But perhaps the most significant, most important thing he ever did was give me the gift of a father who showed up, a father who was present, a father who, despite all odds, despite the times he himself felt sheer defeat, he told me I was worth something – he showed me how to believe in myself.

He was a good man. He was a kind man. He was a friend, a teacher, a workhorse, a fixer, and a fighter.

He was my constant.

He was my champion.

He was my grown-up.

He was my dad.

And I’ll miss him every single day for the rest of my life.

 

Fight or flight.

Mothers aren’t supposed to leave. Or perhaps I should say mothers aren’t supposed to leave on purpose. But mine did when I was 4 years old.

You know how there are moments in your life that encapsulate every single sense of your being? I mean you can literally feel the moments when you think back to them. Maybe that’s what they mean by “sensory memories” because you can see them, you can smell them, you can almost touch them, or rather, they touch you. And most of the time, those moments aren’t the good ones. They are the painful, ugly moments that you just want to forget.

I vaguely remember the time leading up to that night. To be honest, the only real memory I have of my mother prior to her leaving is the day she picked me up from preschool. It was drizzling outside, and we were walking, holding hands, and singing, “lions and tigers and bears, oh my!” all the way to the car. It must have been a short while later, perhaps the following summer, when one single instant became the basis for every relationship I’ve ever had.

It was late. It had to have been. My brother, sister, and I were in bed, or maybe getting ready for bed because I remember pajamas.

Then a front door slamming. Then yelling.
My father taking us all to the living room and turning on the TV, not concerned with what was on; his only concern was getting us out of the way.

(Enemy Mine was on. A movie starring Dennis Quaid and Louis Gossett Jr. The things we remember, right?)

The yelling turned to screaming turned to a physical altercation between the two people I trusted most. I vividly recall trying to squeeze my way between my mom and dad. I pulled them close to me, trying to get them to stop, to make-up, but I was pushed to the side.

We were all crying. My brother was only 2, and he had absolutely no clue what was going on. My sister, 7, and probably seeing a very different scene than I was. But the fighting continued and then suddenly it stopped. And my mom was gone.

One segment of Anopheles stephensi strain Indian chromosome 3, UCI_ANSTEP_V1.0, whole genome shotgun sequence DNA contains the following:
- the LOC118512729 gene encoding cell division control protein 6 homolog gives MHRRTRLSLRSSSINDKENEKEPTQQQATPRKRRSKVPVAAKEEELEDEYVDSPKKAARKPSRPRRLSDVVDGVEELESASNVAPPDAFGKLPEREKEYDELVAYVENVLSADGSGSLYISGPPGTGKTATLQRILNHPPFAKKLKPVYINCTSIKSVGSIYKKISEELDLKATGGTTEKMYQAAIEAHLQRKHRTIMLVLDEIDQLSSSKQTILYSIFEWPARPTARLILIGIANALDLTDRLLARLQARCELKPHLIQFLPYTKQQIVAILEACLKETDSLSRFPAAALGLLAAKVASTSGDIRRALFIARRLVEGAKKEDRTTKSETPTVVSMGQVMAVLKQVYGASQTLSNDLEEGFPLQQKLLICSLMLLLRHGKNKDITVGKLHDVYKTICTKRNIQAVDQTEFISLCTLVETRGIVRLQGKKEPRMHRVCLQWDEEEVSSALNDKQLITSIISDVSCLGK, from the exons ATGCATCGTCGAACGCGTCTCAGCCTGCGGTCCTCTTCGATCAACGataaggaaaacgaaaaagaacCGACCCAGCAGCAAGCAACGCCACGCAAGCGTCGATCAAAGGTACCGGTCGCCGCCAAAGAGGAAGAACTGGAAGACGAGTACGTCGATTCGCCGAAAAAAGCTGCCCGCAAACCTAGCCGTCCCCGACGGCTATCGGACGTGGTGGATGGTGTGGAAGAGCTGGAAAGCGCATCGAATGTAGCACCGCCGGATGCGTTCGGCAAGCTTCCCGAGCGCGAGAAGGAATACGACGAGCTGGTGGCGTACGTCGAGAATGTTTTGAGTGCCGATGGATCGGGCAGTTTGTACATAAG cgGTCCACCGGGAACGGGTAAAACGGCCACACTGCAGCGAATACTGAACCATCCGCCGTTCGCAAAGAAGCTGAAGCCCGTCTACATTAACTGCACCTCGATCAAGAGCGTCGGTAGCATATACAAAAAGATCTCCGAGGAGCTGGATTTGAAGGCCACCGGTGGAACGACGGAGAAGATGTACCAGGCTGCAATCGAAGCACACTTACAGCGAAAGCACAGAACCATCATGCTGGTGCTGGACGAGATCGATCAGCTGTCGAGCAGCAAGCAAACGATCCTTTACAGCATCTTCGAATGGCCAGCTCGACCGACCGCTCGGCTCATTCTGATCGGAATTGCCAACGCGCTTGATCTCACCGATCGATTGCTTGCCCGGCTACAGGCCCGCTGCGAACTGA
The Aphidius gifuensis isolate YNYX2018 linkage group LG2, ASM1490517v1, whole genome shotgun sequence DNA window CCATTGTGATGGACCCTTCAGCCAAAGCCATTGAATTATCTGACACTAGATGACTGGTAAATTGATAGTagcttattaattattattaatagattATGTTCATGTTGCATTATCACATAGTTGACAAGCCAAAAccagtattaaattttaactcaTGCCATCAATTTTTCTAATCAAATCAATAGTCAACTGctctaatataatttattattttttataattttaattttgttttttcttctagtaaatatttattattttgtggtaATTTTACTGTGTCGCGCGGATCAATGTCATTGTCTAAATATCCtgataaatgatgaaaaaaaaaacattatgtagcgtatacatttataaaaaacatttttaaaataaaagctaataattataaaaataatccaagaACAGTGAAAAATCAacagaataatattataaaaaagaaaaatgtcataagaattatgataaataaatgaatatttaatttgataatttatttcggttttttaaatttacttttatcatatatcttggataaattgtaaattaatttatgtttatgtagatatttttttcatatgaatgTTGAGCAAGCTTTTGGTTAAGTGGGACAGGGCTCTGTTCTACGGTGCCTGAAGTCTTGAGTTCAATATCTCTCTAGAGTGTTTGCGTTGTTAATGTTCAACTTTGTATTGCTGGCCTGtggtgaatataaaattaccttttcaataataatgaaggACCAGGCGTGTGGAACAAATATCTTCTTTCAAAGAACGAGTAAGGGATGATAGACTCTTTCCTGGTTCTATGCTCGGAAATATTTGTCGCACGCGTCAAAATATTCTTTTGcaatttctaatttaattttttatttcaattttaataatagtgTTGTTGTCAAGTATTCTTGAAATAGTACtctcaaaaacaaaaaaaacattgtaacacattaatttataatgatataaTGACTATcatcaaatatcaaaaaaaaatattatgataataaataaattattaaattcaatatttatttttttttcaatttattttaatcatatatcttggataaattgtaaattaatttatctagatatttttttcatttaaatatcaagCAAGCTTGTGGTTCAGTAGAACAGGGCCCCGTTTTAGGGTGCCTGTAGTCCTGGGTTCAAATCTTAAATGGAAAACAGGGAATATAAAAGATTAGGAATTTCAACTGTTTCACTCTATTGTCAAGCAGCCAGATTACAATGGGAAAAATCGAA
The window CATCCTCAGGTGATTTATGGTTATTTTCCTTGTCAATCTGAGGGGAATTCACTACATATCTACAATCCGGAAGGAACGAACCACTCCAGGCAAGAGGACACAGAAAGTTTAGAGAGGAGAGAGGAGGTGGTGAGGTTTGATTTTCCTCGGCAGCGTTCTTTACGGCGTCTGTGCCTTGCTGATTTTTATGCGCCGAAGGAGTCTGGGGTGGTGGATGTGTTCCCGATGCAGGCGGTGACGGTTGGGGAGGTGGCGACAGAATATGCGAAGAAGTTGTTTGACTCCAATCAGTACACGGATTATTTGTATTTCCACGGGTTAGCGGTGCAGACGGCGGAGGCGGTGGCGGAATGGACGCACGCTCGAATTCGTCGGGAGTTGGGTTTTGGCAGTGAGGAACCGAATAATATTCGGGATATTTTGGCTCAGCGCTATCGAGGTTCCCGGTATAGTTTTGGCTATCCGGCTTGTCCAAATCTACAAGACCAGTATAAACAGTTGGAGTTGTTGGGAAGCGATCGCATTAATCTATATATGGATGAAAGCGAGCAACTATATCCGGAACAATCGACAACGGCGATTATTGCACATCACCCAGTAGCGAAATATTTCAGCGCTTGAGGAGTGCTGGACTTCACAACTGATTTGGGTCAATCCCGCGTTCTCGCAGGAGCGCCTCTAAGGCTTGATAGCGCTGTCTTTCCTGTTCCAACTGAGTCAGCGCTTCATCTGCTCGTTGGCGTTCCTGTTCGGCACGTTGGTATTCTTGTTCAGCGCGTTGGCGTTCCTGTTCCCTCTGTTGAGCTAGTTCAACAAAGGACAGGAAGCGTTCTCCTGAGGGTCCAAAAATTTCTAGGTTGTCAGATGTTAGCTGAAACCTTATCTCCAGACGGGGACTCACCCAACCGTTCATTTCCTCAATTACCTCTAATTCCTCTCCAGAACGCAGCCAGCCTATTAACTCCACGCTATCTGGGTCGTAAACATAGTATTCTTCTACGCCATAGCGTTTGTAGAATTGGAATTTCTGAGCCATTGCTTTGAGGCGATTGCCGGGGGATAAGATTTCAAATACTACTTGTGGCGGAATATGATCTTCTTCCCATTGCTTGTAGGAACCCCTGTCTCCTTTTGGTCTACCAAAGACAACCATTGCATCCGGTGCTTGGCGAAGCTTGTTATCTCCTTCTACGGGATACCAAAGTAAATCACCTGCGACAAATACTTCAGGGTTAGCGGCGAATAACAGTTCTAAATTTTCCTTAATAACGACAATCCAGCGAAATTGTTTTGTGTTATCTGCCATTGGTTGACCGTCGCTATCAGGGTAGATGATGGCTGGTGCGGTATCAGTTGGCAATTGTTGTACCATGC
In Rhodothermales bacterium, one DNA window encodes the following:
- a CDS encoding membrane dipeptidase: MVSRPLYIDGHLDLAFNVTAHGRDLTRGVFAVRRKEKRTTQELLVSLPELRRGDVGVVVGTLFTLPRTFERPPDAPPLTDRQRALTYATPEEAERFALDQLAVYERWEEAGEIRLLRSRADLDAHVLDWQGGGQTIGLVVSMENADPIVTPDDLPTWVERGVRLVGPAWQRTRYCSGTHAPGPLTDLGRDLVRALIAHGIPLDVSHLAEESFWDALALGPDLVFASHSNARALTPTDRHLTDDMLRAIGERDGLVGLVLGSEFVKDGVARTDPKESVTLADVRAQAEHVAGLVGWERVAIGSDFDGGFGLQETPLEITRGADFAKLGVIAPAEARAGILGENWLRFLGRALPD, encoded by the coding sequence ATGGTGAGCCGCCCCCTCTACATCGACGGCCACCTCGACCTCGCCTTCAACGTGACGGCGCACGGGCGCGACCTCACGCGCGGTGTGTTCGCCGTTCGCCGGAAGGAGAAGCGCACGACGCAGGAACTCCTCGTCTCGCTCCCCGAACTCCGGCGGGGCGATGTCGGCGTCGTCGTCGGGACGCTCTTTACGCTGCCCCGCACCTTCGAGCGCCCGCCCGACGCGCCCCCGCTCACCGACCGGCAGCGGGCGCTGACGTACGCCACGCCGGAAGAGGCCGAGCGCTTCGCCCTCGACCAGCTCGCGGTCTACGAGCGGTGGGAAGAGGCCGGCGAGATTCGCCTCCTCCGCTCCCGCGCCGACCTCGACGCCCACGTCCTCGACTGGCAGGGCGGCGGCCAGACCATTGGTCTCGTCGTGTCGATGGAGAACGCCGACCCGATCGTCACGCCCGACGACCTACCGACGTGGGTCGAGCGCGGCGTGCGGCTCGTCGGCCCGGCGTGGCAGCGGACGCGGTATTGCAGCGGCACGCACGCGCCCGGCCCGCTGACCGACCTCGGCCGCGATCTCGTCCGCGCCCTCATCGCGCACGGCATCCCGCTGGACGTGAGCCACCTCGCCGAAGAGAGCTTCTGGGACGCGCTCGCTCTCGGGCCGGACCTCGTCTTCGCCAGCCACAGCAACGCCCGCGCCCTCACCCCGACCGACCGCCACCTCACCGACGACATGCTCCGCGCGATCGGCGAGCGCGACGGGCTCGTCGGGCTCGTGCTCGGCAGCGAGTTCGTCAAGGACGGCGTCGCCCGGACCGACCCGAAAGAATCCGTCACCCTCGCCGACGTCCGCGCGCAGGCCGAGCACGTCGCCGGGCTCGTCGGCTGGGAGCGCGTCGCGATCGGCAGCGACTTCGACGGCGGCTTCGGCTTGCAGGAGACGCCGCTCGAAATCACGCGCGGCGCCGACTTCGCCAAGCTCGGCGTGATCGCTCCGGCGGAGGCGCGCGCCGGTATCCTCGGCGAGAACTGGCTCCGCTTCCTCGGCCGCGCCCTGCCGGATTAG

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me and mom on a school bus, 1984

She never came home. She found a new place to live, with new friends and new boyfriends. We’d see her, don’t get me wrong. But seeing her and seeing her always meant different things. There were a few years of stability, years when she had a solid relationship with a solid man, and during those years we would see her semi-often. But those years were short lived.

My mother suffered many abuses. As I grew up I began to see what a very sick woman she was. She’s never consistently been the same person for long periods of time. She was always changing and I tried so hard to keep up, even when my own safety was at risk. There are stories of some of my visits with her when I was a teenager that have yet to be shared with anyone, and I’m not sure they can be.

She’s missed out on a lot of my life. She’s met my daughter a handful of times, and my son only once. Most of the time I don’t know if she’s living or dying, but the truth is I think she’s been dying her whole life. I’ve always been compared to my mom. We share  a lot of the same personality traits, and we’ve both experienced the death grip of addiction and mental illness. In a lot of ways we had lived parallel lives up until I found sobriety and a really great shrink.

I think it’s a normal feeling that moms have, to want to run away, take a breather, get some space. I’ve felt it more times than I care to admit, and every time I feel it, I wonder if everyone was right – am I just like my mom? Could I just leave, and live freely. I mean the idea sounds so absolutely epic sometimes, you know? But when that urge to take flight engulfs me, when the exhaustion and frustration and irritation become so immense that I feel like I’m going to explode, that’s when that sensory memory returns and I have to remind myself:

I am my mother’s daughter, but I am not my mother.